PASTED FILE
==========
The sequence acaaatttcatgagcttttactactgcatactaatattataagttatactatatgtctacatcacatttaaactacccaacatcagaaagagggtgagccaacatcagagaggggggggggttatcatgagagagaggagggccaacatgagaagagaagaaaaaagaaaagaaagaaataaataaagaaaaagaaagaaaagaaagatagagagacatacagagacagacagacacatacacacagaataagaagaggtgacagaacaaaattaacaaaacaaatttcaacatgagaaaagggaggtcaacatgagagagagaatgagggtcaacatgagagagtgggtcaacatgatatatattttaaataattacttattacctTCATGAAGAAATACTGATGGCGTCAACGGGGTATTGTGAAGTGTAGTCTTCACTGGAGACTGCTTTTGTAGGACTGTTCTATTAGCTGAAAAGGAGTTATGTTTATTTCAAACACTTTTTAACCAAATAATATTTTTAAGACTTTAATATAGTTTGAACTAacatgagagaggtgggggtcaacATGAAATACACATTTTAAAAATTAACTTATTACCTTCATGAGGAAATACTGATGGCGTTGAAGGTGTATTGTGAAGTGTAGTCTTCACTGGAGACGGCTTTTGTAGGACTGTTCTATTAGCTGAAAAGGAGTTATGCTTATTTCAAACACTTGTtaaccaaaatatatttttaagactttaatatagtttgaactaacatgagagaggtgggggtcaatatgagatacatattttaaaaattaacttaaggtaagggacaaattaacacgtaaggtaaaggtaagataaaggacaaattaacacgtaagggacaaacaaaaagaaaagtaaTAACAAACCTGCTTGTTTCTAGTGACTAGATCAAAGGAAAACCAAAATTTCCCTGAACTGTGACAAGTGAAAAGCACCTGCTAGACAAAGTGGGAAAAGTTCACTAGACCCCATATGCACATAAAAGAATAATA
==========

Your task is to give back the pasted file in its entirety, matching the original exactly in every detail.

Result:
The sequence acaaatttcatgagcttttactactgcatactaatattataagttatactatatgtctacatcacatttaaactacccaacatcagaaagagggtgagccaacatcagagaggggggggggttatcatgagagagaggagggccaacatgagaagagaagaaaaaagaaaagaaagaaataaataaagaaaaagaaagaaaagaaagatagagagacatacagagacagacagacacatacacacagaataagaagaggtgacagaacaaaattaacaaaacaaatttcaacatgagaaaagggaggtcaacatgagagagagaatgagggtcaacatgagagagtgggtcaacatgatatatattttaaataattacttattacctTCATGAAGAAATACTGATGGCGTCAACGGGGTATTGTGAAGTGTAGTCTTCACTGGAGACTGCTTTTGTAGGACTGTTCTATTAGCTGAAAAGGAGTTATGTTTATTTCAAACACTTTTTAACCAAATAATATTTTTAAGACTTTAATATAGTTTGAACTAacatgagagaggtgggggtcaacATGAAATACACATTTTAAAAATTAACTTATTACCTTCATGAGGAAATACTGATGGCGTTGAAGGTGTATTGTGAAGTGTAGTCTTCACTGGAGACGGCTTTTGTAGGACTGTTCTATTAGCTGAAAAGGAGTTATGCTTATTTCAAACACTTGTtaaccaaaatatatttttaagactttaatatagtttgaactaacatgagagaggtgggggtcaatatgagatacatattttaaaaattaacttaaggtaagggacaaattaacacgtaaggtaaaggtaagataaaggacaaattaacacgtaagggacaaacaaaaagaaaagtaaTAACAAACCTGCTTGTTTCTAGTGACTAGATCAAAGGAAAACCAAAATTTCCCTGAACTGTGACAAGTGAAAAGCACCTGCTAGACAAAGTGGGAAAAGTTCACTAGACCCCATATGCACATAAAAGAATAATA